The halacha does not come sbout merely because of personal authority and say-so, but rather because someone with sufficient personal authority invokes such to declare a reason for a given halacha (assuming that no one of requisite stature and position argues with him). Your objection seems to be the lack of a teshuvah stating the specific reason for the invocation of the personal authority of The Gedolim, but if the reason exists, the lack of a teshuvah is not so much an impediment to the legitimacy of the gezeirah as it is a source of frustration to those who would like to learn the sugya b'iyyun (The gezeirah against g'vinas akum as discussed in the Mishnah comes to mind as an example of a similar case, despite its difference in that it involves a real Sanhedrin).One could theoretically posit that the reason is insufficient to enact the gezeirah in question and The Gedolim either are mistaken in their reasoning or are overstepping the bounds of their capabilities within the halachic system (for reasons proper or improper), but I would not place those words in someone's mouth without asking for prior clarification.
It seems to me this raises a new interesting point (and I hope I am not misinterpreting Josh!). If someone formulates a halachic position based on sources, proof, and reasoning (whether that reasoning is revealed to the public or not), is that final psak justified by virtue of the authority of the person who arrived at the conclusion ("someone with sufficient personal authority invokes such to declare a reason" as Josh put it), or does the reasoning constitute its own justification? I would suggest drawing an analogy to the Supreme Court ruling on an issue of constitutional law – is the ruling binding because of the authority of the constitution, or because of the authority of the court which has interpreted the constitution in a certain fashion? Isn’t that issue at the heart of the question of originalism? (I am not a constitutional lawyer, and have been meaning to read this book but have not had time, so my analogy may be off). To take the extreme opposite position as Josh, one could argue that halachic conclusions are no more a function of the authority of a posek any more than the law of gravity is a function of the authority of Newton who discovered it.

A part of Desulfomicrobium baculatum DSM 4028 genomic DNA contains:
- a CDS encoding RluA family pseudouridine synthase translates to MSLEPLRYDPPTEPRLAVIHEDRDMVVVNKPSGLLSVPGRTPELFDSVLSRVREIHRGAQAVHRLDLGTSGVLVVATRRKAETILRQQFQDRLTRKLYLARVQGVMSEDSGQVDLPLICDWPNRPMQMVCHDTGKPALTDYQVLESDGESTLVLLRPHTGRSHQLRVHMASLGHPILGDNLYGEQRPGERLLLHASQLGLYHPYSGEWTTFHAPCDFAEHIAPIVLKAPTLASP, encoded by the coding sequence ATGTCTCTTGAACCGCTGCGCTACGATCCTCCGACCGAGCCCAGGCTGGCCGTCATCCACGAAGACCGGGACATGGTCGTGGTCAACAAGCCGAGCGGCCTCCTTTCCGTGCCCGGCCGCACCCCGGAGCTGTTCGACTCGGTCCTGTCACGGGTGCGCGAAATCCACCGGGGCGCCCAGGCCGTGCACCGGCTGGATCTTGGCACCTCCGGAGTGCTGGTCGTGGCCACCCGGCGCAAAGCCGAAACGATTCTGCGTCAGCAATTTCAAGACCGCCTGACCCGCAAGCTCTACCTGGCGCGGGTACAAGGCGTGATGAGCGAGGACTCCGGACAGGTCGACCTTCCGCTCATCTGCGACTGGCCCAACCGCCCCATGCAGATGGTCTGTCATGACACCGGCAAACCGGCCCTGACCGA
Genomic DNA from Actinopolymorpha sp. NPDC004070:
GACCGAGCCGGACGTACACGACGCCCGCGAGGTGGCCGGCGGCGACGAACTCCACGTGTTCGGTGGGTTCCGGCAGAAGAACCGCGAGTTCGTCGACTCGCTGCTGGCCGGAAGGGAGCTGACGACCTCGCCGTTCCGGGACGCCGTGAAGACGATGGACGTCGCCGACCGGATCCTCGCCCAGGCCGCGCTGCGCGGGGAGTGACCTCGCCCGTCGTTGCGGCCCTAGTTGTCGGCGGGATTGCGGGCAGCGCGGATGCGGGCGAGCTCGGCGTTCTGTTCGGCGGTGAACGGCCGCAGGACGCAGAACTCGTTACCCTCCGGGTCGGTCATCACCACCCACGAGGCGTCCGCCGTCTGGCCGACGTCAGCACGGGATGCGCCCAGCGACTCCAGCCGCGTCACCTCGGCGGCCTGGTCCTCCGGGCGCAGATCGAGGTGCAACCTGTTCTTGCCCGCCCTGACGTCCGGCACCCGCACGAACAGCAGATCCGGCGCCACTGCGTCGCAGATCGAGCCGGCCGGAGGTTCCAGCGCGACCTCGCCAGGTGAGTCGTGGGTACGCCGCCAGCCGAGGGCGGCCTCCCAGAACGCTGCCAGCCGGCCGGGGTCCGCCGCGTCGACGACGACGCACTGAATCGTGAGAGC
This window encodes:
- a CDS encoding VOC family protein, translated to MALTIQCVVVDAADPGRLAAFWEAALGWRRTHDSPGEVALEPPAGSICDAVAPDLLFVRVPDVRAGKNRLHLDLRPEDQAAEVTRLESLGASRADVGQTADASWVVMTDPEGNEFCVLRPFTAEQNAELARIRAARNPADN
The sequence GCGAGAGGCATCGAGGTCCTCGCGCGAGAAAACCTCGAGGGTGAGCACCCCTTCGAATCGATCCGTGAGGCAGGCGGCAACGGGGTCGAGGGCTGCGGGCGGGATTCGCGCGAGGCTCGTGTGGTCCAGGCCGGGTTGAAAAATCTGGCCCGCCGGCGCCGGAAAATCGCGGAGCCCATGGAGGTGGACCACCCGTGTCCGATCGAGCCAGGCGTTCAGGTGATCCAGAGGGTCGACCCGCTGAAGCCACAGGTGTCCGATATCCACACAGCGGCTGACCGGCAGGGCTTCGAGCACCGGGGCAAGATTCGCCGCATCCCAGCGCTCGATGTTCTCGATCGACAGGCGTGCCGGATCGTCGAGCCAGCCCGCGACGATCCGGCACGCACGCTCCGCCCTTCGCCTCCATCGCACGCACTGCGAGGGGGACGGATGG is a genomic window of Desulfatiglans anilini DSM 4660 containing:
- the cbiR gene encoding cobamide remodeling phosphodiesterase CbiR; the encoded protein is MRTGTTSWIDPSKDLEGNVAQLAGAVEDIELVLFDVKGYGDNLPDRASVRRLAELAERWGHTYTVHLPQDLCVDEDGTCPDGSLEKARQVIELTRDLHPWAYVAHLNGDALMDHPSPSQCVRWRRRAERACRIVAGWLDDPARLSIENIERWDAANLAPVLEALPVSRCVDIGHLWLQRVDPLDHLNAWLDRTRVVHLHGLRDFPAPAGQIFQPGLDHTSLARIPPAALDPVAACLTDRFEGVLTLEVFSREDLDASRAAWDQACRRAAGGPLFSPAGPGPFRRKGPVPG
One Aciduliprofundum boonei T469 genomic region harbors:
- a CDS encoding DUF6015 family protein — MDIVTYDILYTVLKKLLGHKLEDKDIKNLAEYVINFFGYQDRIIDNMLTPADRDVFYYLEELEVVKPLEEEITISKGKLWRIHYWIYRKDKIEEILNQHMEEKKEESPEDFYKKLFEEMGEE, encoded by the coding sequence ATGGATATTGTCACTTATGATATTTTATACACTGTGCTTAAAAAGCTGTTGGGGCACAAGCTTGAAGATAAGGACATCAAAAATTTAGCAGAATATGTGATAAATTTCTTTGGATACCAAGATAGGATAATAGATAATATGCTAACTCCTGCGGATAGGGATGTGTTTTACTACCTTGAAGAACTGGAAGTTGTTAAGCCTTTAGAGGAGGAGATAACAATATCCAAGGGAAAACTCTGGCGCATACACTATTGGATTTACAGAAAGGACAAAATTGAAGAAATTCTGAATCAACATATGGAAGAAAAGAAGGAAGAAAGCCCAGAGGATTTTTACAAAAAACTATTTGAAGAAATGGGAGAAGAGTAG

R’ Tzadok haKohen (Tzidkas haTzadik #90) writes that the Torah, nefoshos of Klal Yisrael, and the physical world are parallel entities; all three are in flux, and the only constant is their relative connection to each other. We believe halacha is eternal truth, but what that eternal truth says is relative to our context of interpretation. In that respect, halacha is very different than a scientific law which is true at all times and places independent of the observer (yes, modern philosophy of science would reject my distinction, but I don't want to debate science now). But does the fact that there is no one eternal fixed standard of truth in all times and places mean we need to invoke the authority of the posek to validate an interpretation, or does the interpretation validate itself relative to the context in which it is presented?
I will add one caveat, and that is if we had a working Sanhedrin which did have a license to legislate, Josh’s approach fits perfectly (and Bill Selliger has hit on this in his comments as well). Legislation can occur behind closed doors (at least in halacha) with the public not given full access to the debate and reasoning behind a law - an enactment is binding simply by virtue of Sanhedrin legislating it into being. But we have no legislative body in halacha anymore, no Congress that exists to enact laws, only a "judicial branch" of ongoing interpretation. We can differ as to how much of an “activist” halachic court we are willing to tolerate, but ultimately, the system of psak and interpretation demands fidelity to the constraints of existing halacha without allowances to simply make new provisions up out of the blue.
Does that mean that Rabbinical authorities cannot implement public policy initiatives above and beyond halacha? Obviously, they can! But in doing so they step out of their roles of formal interpreters of law and into new roles as social and political activists. Does or should that make a difference? Lets leave that one for another time : )